It’s been a long and agonizing wait for the rapidly expanding and dedicated fanbase of Atlanta rapper Playboi Carti. After 2017’s self-titled, which elevated him from SoundCloud rapper to world superstar status, he released the even better received Die Lit the following year, marking a brand of psychedelic trap which has branded him as one of the most distinguished and beloved artists in the rap game today. Since then, listeners have had to make do with merely the odd single and a string of teasingly catchy online leaks, with tracks such as Pissy Pamper and Molly toying with fans in their ethereal, transcendent trap sound.
Whole Lotta Red sees Carti giddy and baby voiced as ever, but as a sonically revamped version of himself. The most notable absence is that of Pierre Bourne; despite the producer’s considerable input on the previous two albums, his instantly recognisable tag is only audible on one or two of the 24 tracks here. Furthermore, the typical earworm, repetitive sound that Carti applied to essentially all his lyrics on previous work is disposed of, now with a balance of strangled rasp and high-pitched mumbling in its stead, particularly on tracks like ‘Go2DaMoon.’ The features are also considerable. Kanye’s verse on ‘Go2DaMoon’ has a devilishness to it which recalls ‘Freestyle 4’; “She ugly hot / Like a chick that call you to borrow / Five hunnid, then promise she gon’ pay you back tomorrow.” Not to mention the inclusion of the infamous trademark Cudi hum on ‘M3tamorphosis.’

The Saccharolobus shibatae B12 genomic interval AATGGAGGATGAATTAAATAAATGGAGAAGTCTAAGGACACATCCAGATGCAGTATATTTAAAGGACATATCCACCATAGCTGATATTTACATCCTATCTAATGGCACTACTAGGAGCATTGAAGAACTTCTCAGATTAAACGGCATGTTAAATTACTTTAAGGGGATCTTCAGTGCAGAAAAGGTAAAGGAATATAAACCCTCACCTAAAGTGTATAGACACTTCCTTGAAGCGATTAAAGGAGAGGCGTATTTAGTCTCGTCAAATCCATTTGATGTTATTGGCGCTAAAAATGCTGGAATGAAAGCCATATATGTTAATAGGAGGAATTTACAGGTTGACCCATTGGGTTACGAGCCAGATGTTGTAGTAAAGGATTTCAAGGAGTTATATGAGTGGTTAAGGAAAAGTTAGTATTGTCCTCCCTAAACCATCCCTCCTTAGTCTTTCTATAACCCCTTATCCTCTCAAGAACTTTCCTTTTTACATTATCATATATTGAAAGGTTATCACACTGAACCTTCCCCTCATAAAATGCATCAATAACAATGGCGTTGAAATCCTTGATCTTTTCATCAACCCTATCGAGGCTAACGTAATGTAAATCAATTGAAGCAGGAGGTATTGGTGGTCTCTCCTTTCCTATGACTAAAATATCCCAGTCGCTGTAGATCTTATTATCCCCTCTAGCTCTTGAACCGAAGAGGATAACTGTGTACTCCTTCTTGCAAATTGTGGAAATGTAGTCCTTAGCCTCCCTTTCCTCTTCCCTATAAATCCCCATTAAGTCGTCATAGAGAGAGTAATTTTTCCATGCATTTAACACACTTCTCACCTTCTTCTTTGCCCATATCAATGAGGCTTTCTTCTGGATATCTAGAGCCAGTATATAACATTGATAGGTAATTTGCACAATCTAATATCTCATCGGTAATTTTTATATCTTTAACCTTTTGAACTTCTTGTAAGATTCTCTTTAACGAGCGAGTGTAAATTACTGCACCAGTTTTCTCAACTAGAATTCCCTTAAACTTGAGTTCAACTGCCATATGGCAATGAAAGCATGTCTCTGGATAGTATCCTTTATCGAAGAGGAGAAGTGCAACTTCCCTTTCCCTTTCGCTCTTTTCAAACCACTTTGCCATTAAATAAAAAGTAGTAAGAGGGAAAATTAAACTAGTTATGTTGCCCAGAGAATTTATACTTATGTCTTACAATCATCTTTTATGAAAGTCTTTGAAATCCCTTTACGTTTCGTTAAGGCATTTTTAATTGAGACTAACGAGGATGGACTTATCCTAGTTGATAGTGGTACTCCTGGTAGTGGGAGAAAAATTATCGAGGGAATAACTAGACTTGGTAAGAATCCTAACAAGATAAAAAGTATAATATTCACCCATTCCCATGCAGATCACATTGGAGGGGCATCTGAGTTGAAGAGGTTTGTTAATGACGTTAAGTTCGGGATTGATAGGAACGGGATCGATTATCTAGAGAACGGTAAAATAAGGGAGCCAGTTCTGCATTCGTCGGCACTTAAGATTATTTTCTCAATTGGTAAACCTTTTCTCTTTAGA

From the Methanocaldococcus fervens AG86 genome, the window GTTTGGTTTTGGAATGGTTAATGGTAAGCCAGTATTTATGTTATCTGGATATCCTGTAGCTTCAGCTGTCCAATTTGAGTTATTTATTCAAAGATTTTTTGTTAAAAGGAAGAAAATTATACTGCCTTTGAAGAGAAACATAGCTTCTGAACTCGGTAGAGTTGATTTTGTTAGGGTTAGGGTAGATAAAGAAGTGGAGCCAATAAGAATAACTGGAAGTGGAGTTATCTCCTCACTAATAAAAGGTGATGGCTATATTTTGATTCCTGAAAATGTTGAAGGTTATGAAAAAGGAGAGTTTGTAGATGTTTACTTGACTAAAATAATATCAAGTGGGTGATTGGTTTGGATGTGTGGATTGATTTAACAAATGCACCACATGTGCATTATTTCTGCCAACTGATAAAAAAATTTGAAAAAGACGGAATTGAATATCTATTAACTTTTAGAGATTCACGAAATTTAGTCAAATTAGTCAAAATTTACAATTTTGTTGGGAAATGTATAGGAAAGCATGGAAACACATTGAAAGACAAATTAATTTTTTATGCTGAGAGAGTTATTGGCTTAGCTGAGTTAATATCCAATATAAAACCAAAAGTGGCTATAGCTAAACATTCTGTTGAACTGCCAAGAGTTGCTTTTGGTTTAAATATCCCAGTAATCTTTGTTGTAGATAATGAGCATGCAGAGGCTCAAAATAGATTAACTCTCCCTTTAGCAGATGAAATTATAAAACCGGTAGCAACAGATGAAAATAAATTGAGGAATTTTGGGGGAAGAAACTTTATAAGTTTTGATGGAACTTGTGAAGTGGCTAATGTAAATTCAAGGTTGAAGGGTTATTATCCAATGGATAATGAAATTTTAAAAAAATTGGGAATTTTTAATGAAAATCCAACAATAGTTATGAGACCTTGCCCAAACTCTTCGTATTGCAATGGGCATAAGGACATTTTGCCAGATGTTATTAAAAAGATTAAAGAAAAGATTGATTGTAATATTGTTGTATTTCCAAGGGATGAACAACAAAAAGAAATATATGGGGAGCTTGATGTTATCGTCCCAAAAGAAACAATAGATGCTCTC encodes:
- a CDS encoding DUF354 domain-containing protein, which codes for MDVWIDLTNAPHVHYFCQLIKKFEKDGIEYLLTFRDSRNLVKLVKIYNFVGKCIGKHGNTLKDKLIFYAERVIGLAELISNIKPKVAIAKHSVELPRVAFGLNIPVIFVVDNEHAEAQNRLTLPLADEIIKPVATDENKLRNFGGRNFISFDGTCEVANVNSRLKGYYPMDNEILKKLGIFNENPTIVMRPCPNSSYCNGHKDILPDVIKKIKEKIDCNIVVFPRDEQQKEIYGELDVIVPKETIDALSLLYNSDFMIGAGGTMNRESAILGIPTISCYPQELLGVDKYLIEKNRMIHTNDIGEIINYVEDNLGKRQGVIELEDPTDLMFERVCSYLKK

Possibly what will stand out most, however, is the darker, more brooding persona that Carti takes on here. Recently in the news for missing the birth of his son to ‘play videogames with Lil Uzi,’ according to ex-girlfriend Iggy Azalea, one questions the extent to which the rapper has really matured. Across this project, however, he raps about suicidal thoughts, oral sex while playing videogames, and everything in between. Yes, the juvenile debauchery still stands at the fore, but this time with a more ruminative, even tortured, slant. On ‘No Sl33p’ he raps of dreaming about murder while falling asleep. The final track, suffused with a Bon Iver sample, is titled ‘F33l Lik3 Dying.’ Carti’s seemingly invincible brand of hedonism is broken down to reveal a conflicted inner self, and the contents of is brain are divulged in a great, sprawling mass.
But the length of this album does not exactly work in Carti’s favour. Spanning sixty six minutes, tracks like ‘Beno’ prove predictably addictive, but the listener’s ears are treated to a succession of pounding bass and purposefully coarse production which inevitably wears thin. Remove the headphones, and one is left in a strange state of numbness, as if you have just scrolled mindlessly through your phone for an hour. In this sense, Carti is an archetype of this generation; restless and impatient, constantly in desire of instant gratification.
An album analogous to the mosh pit it surely deserves to be played for, Whole Lotta Red is an adrenaline-fueled Bacchanalia which can only go on for so long. A catchy listen, but by no means a rewarding one
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